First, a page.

So some interesting context there. I don’t know if there were any queues outside the Sephora where you were, but like I say, every time I go past a Sephora, and it almost doesn’t matter where the store is, whether it’s a standalone store, whether it’s in a big mall, those stores are busy. And so I think that tells you there’s definitely a mega trend at play there. Ghost, just in terms of time, I want to also touch on another one, just because I saw the picture of you taking a swing at a golf ball, and I’m not a golfer – certainly not a good golfer – but Topgolf, that’s a stock we covered a long, long time ago here at Magic Markets (here). I’m keen to know what’s actually happened in that space, because Topgolf, as a business, if I look at the share price, hasn’t done fantastically. And so what does the actual experience look like on Topgolf there? I can quickly tell you up here, I’m not a golfer. There are lots of driving ranges around that are not Topgolf obviously, there are lots of golf courses, but I have seen some of these standalone, let’s call it virtual driving ranges and so forth. That was central to Topgolf’s value proposition. What did it look like in London and in Dubai where you recently went through?

The Finance Ghost: It was super interesting to go to Topgolf in Dubai. I was very excited about that and it was a cool experience, which is actually kind of weird because Topgolf has been a real drag on Topgolf Callaway’s share price, I mean, it’s all part of the same group, basically. And the other big player in that space is a group called Acushnet, they’ve got Titleist mainly, and I just had to look now, that share price has done really, really well because golf has actually grown in popularity in the last few years. It benefited tremendously from the pandemic because you’re standing with your mates there when you tee off and to be honest, that’s the last time you see them until the green, unless you’re very good. One goes to one side of the fairway and the other guy goes into the bushes and whatever the case may be. So it’s great, actually. And jokes aside for social distancing, it worked out well. And then, like anything in life, when there’s a pickup in activity in something, a percentage of that will stick. Then you get Netflix coming on board with Full Swing and getting people really excited about golf again. And there’s some interesting personalities in it.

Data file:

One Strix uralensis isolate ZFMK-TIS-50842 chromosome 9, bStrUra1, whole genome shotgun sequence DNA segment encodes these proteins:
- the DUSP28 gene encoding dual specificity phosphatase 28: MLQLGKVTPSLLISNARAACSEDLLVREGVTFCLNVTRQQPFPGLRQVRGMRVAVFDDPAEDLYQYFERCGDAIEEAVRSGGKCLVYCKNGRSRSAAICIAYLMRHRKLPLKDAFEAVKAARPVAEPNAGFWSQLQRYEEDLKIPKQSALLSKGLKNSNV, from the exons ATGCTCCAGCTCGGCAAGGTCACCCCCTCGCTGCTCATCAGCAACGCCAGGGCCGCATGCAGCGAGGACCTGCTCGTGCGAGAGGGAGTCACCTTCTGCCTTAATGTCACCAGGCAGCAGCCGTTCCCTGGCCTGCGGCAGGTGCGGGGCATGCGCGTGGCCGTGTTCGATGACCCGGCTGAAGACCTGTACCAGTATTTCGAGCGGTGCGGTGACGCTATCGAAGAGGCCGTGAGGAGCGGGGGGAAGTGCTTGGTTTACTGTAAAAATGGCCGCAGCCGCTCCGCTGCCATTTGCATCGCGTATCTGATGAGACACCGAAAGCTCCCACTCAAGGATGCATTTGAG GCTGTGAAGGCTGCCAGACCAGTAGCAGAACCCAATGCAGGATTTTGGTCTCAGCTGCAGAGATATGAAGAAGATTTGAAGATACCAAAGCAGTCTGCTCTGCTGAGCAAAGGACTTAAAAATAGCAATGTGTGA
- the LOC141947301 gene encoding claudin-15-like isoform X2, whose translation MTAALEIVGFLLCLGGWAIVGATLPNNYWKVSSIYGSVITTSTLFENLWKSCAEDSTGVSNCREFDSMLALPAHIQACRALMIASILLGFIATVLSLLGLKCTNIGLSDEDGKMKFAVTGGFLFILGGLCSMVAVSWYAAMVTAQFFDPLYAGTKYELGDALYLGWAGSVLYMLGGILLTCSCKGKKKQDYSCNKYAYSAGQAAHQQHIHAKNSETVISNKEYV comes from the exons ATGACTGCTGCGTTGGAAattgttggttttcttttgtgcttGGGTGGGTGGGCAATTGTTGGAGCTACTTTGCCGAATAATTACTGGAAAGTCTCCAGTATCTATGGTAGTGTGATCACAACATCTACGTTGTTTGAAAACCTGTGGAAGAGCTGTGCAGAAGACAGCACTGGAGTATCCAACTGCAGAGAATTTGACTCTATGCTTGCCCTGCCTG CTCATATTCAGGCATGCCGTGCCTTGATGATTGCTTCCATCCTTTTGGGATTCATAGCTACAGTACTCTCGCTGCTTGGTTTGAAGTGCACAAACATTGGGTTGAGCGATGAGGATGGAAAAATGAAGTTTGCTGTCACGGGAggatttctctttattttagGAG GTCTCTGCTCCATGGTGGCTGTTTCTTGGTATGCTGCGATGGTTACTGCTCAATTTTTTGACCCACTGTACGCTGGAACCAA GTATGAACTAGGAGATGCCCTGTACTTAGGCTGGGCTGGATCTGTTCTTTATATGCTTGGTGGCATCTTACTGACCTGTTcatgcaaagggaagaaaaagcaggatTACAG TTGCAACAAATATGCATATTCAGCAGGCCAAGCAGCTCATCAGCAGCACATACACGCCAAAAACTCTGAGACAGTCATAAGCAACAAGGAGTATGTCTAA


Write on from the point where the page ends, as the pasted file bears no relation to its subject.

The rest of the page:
So golf is doing well at the moment. Topgolf Callaway, not really seeing much of that because I think those Topgolfs are just so frighteningly expensive to actually build and roll out. The one I went to in Dubai was a multi-level structure, I can’t even remember how many floors it had, but it had a number of floors. It’s quite disconcerting hitting a golf ball from so high up. You basically feel like a pro, then you remember you’re starting like 20 meters in the air, which is sometimes 20 meters higher than the ball occasionally goes. But it really is fun. And it’s basically like golf meets ten pin bowling. So it’s very gamified. It’s very much about hiring a particular booth. And then you can have as many people there as you want practically, within reason, but you can have like six or eight people there. They bring you drinks, they bring you food, you play different games on the screen. So just a really cool experience. But not cheap either. And obviously that’s in comparison to other things because nothing is cheap in the developed world. But even if I take that into account, it’s still not a cheap experience. This is not something that you’re going to go and do lightly every week. And the problem is they need to claw back just the costs of running a place like that and the technology and everything else.